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This simple act takes old Henry Lee back to the 1940s, at the height of the war, when young Henry's world is a jumble of confusion and excitement, and to his father, who is obsessed with the war in China and having Henry grow up American. While on scholarship at the exclusive Rainier Elementary, where the white kids ignore him, Henry meets Keiko Okabe, a young Japanese American student. Amid the chaos of blackouts, curfews, and FBI raids, Henry and Keiko forge a bond of friendship and innocent love that transcends the long-standing prejudices of their Old World ancestors. And after Keiko and her family are swept up in the evacuations to the internment camps, she and Henry are left only with the hope that the war will end, and that their promise to each other will be kept.
Forty years later, Henry Lee is certain that the parasol belonged to Keiko. In the hotel's dark dusty basement he begins looking for signs of the Okabe family's belongings and for a long-lost object whose value he cannot begin to measure. Now a widower, Henry is still trying to find his voice, words that might explain the actions of his nationalistic father; words that might bridge the gap between him and his modern, Chinese American son; words that might help him confront the choices he made many years ago.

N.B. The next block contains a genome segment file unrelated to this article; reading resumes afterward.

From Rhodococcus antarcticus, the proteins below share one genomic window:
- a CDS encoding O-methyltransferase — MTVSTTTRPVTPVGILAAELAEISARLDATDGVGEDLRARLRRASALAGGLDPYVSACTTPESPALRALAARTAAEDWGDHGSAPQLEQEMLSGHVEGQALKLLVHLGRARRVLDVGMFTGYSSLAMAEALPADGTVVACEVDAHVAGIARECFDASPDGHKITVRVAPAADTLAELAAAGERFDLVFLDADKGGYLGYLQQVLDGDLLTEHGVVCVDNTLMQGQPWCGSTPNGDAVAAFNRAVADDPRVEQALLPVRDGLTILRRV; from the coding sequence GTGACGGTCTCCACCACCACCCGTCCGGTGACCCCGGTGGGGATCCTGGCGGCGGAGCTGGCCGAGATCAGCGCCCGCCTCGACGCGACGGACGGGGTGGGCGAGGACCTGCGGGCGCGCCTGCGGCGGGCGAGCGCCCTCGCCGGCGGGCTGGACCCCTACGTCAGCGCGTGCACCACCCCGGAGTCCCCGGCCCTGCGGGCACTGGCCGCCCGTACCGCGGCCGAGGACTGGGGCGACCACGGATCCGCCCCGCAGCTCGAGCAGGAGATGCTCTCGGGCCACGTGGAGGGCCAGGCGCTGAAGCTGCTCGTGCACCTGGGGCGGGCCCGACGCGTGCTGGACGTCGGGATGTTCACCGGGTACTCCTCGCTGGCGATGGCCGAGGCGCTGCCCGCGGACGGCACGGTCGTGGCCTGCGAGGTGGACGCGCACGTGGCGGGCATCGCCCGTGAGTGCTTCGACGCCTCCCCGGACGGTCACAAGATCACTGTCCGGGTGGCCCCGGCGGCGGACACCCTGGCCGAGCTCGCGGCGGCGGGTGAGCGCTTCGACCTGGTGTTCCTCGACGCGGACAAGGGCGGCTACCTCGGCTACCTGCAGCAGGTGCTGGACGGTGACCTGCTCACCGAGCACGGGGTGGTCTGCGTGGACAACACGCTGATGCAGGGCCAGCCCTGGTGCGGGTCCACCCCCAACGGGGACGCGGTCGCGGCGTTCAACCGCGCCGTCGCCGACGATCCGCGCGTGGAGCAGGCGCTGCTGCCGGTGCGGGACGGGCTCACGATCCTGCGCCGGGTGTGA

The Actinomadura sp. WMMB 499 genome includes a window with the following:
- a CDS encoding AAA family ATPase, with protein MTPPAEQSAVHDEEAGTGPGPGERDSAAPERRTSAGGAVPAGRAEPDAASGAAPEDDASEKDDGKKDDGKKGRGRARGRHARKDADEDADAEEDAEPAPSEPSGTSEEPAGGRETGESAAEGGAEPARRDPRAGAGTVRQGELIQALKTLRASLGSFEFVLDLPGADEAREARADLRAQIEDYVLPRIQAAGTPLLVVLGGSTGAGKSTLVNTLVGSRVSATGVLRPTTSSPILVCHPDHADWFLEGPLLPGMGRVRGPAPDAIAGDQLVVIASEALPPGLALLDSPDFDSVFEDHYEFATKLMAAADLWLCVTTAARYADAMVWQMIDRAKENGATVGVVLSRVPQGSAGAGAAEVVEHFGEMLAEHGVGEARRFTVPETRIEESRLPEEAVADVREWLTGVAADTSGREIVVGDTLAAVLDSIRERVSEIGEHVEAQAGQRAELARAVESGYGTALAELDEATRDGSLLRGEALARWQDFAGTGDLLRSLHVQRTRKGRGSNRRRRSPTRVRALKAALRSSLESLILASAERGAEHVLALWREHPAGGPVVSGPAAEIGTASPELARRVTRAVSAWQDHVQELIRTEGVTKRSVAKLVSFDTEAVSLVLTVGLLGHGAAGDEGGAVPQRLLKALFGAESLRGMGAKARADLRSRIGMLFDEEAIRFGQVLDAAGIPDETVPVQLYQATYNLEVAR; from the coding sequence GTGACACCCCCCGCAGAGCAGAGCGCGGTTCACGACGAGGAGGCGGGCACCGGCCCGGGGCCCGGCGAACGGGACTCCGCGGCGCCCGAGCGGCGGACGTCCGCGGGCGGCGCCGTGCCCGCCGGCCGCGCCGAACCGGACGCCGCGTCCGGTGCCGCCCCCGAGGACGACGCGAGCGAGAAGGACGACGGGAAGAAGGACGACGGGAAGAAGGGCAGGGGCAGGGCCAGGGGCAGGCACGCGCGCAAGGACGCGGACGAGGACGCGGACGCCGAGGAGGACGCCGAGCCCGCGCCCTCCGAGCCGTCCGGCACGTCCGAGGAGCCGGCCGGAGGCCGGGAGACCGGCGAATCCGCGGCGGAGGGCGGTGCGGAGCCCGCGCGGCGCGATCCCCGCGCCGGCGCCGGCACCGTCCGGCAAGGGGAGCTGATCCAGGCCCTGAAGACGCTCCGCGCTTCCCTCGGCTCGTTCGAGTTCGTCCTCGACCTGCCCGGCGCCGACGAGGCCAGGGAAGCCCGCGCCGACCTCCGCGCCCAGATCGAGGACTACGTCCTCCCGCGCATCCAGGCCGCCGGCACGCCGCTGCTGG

Customer ReviewsMost Helpful
By SHEILA on 11-15-17
Japanese and Chinese in WWII in USA
This is a combination of a love story and a History lesson. Two young high school pupils form a friendship, but are torn apart when the Japanese citizens are interred.
Wonderful narration, I got a real sense of the time and place. It is set over two time frames, both of which totally immersed me in the era. There is so much unsaid in the story, which adds beautifully to it poignancy .
By chickensnr on 10-08-16
Well crafted lovestory with a bit of history thrown in for good measure
Enjoyable well paced read with good develpment of the central characters. Providing desire to see their eventual outcome